The off-the-plan apartment market in Australia is facing a crisis, as a growing number of buyers who purchased a residential property via off-the-plan contracts are seeking to on-sell prior to settlement.

Rising interest rates are making it difficult for buyers to pass the bank’s serviceability test, and some buyers who might have cleared their bank’s serviceability requirements 12 months ago struggle to pass this same test today.

Add to this the fact that if the bank valuation comes in significantly below the contracted purchase price, buyers may need to make up the difference or take out a mortgage with a much higher loan-to-value ratio, which could trigger higher rates and a requirement to pay lenders mortgage insurance.

Some borrowers could even find themselves in negative equity before they’ve even stepped foot on their property, making it all but impossible to find finance at all, unless they can find extra cash elsewhere.

Of course, some buyers may not be able to settle their purchases as their borrowing capacity has shrunk by around one-third since the RBA began lifting interest rates, and as a result, buyers that committed to an off-the-plan purchase a year ago could see their loan applications knocked back at settlement, leading to many off-the-plan buyers losing their deposit.

This could lead to developers needing to find a new buyer for the property, which could be challenging if the nomination contract isn’t competitive in the resale market.

This will only exacerbate the rental crisis

The slump in the off-the-plan market is concerning given rental vacancy rates are already at record lows and rents are soaring at double-digit rates.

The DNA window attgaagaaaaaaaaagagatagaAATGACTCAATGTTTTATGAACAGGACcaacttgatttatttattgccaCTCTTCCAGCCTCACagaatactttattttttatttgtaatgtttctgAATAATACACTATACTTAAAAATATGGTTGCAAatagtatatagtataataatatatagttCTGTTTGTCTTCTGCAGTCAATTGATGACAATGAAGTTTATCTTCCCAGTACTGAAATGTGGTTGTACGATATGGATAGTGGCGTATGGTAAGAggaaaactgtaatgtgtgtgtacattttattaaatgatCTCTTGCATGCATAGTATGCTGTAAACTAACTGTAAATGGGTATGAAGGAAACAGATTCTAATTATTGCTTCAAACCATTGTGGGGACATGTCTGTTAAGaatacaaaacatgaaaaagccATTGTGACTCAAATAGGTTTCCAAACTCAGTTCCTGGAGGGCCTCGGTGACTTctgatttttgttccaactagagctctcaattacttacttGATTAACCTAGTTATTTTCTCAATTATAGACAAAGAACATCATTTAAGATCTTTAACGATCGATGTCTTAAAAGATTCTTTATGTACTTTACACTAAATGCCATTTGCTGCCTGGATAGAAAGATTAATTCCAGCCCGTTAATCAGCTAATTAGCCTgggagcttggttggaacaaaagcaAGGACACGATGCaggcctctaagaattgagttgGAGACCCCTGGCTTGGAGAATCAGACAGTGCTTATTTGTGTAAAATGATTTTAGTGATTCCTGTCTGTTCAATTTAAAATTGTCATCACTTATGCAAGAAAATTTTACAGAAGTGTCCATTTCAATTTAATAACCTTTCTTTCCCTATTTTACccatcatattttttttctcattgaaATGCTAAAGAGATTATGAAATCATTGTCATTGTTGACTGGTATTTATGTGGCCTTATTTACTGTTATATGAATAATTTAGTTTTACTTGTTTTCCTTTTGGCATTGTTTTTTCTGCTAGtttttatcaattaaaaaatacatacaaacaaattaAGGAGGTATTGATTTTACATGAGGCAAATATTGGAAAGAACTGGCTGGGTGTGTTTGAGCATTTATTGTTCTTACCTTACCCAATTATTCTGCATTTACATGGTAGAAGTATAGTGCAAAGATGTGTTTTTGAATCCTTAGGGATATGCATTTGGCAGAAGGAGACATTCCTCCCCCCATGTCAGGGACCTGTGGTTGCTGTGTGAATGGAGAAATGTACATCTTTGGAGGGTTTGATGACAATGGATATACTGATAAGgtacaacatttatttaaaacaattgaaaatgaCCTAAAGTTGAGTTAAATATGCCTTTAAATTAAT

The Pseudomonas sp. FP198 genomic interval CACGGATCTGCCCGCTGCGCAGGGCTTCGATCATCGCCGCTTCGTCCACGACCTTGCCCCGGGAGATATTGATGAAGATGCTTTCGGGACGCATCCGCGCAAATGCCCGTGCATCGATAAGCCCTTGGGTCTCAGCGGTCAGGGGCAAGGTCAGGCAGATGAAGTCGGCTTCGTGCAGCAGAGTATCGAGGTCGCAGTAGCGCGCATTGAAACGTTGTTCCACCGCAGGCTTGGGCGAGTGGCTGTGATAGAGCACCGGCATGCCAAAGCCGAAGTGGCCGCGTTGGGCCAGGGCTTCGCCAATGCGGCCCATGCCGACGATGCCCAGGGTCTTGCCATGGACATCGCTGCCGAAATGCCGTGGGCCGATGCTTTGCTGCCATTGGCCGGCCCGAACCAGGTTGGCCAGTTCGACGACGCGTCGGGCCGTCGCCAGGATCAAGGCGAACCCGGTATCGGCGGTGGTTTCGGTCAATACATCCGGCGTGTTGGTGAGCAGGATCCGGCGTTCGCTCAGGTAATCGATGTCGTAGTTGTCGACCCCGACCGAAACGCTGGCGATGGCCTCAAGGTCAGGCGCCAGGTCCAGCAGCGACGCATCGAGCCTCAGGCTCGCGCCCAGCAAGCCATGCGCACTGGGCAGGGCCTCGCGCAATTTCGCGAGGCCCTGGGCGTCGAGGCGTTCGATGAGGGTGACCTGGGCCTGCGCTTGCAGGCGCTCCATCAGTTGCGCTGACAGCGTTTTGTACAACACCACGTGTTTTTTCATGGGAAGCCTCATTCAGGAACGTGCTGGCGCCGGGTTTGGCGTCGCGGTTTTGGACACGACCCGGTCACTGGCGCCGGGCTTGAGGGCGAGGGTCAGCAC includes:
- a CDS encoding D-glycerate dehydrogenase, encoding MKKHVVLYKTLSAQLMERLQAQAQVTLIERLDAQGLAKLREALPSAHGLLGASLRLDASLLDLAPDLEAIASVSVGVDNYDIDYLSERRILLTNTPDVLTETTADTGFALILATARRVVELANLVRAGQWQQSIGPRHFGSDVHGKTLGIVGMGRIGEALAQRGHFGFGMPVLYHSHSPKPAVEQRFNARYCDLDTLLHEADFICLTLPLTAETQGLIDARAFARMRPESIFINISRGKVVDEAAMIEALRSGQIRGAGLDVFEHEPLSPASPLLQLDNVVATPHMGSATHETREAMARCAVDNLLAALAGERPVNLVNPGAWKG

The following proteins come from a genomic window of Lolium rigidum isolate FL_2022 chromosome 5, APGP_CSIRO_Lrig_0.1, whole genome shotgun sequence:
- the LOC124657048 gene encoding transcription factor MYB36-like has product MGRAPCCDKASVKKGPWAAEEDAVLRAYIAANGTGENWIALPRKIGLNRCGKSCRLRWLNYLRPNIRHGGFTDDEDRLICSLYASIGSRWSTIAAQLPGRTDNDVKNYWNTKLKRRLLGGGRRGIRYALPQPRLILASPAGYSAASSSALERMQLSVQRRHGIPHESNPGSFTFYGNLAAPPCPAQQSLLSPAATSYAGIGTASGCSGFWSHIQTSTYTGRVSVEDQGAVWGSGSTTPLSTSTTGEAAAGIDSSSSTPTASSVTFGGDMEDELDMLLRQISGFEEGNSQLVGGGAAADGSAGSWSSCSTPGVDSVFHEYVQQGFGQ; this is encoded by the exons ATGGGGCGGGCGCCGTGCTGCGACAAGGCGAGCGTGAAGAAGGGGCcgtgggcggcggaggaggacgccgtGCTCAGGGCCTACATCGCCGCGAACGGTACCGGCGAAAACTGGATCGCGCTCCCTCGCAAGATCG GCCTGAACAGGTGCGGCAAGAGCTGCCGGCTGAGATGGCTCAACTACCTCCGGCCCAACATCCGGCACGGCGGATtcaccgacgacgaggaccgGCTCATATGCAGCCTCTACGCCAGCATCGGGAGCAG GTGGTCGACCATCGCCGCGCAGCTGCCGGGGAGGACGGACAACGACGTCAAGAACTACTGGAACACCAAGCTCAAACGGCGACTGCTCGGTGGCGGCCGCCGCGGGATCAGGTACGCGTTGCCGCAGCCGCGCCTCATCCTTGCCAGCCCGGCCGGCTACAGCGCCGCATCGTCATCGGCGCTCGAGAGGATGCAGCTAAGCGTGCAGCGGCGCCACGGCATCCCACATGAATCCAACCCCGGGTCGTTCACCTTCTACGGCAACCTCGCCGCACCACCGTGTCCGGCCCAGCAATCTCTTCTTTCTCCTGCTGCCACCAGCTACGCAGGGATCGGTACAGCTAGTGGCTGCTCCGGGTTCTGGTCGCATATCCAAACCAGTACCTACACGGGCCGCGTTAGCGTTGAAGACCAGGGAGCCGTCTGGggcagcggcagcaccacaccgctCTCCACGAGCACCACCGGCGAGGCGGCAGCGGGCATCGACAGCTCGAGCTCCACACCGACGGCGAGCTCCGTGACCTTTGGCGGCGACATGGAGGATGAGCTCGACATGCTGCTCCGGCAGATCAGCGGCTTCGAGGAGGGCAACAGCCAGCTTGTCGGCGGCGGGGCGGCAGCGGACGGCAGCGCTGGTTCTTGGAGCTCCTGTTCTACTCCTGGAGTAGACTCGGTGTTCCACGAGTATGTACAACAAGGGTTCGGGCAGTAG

With record immigration now arriving in Australia, the nation needs more housing supply than ever, not less.

The outlook for the off-the-plan apartment market is bleak, with dwelling values falling amid rising interest rates, and banks being more conservative with their valuations.

It’s no secret that I’m not a fan of buying off-the-plan apartments.

For many, many years, I’ve talked openly (and written extensively) about what I believe to be the high risks associated with buying off-the-plan properties, from an investment point of view.

There are a number of reasons why these types of properties represent a riskier proposition from an investment perspective – including a lack of scarcity factor, building quality issues, a lack of demand from owner-occupiers, a very low land-to-asset ratio and mountain expenses when it comes to ongoing costs and maintenance.

One thing that they often don’t lack is a profit margin for developers.

There are many reports showing buyers of new and off-the-plan properties see little or no capital growth for up to a decade after they purchase their property because they paid too much in the first place.

What’s the alternative to buying off the plan?

I prefer buying established apartments and to ensure I buy a property that will outperform the market averages I use a Strategic Approach.

I buy:

  1. A property that will appeal to owner-occupiers (because they’re the ones that push up property values.)
  2. Below its intrinsic value – that’s why I avoid new and off-the-plan properties, which come at a premium price.
  3. In an area that has a long history of strong capital growth, and which will continue to outperform the averages. This is often a gentrifying suburb
  4. I only buy properties with a substantial land-to-asset ratio.
  5. I look for a property with a twist – something unique, special, different or scarce about the property, and finally…
  6. A property where I can manufacture capital growth through refurbishment, renovations or redevelopment.

By using a strategic approach I minimise my risks and maximise my upside.

Each strand represents a way of making money from property and combining all five is a powerful way of putting the odds in my favour.

If one strand lets me down, I have three or four others supporting my property’s performance.